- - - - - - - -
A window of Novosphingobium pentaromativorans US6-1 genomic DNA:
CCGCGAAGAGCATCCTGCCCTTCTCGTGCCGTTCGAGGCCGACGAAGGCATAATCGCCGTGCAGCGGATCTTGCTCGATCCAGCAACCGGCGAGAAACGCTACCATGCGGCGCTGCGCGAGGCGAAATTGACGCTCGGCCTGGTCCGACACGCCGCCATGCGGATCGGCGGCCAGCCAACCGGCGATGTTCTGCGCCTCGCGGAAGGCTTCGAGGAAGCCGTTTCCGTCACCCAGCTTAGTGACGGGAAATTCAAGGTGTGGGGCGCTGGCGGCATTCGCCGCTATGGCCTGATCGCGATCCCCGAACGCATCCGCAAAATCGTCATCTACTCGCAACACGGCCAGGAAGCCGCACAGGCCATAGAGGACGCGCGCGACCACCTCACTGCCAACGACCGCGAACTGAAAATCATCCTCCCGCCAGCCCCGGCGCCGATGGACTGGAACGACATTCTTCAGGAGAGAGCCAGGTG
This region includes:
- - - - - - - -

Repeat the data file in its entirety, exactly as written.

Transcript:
A window of Novosphingobium pentaromativorans US6-1 genomic DNA:
CCGCGAAGAGCATCCTGCCCTTCTCGTGCCGTTCGAGGCCGACGAAGGCATAATCGCCGTGCAGCGGATCTTGCTCGATCCAGCAACCGGCGAGAAACGCTACCATGCGGCGCTGCGCGAGGCGAAATTGACGCTCGGCCTGGTCCGACACGCCGCCATGCGGATCGGCGGCCAGCCAACCGGCGATGTTCTGCGCCTCGCGGAAGGCTTCGAGGAAGCCGTTTCCGTCACCCAGCTTAGTGACGGGAAATTCAAGGTGTGGGGCGCTGGCGGCATTCGCCGCTATGGCCTGATCGCGATCCCCGAACGCATCCGCAAAATCGTCATCTACTCGCAACACGGCCAGGAAGCCGCACAGGCCATAGAGGACGCGCGCGACCACCTCACTGCCAACGACCGCGAACTGAAAATCATCCTCCCGCCAGCCCCGGCGCCGATGGACTGGAACGACATTCTTCAGGAGAGAGCCAGGTG
This region includes: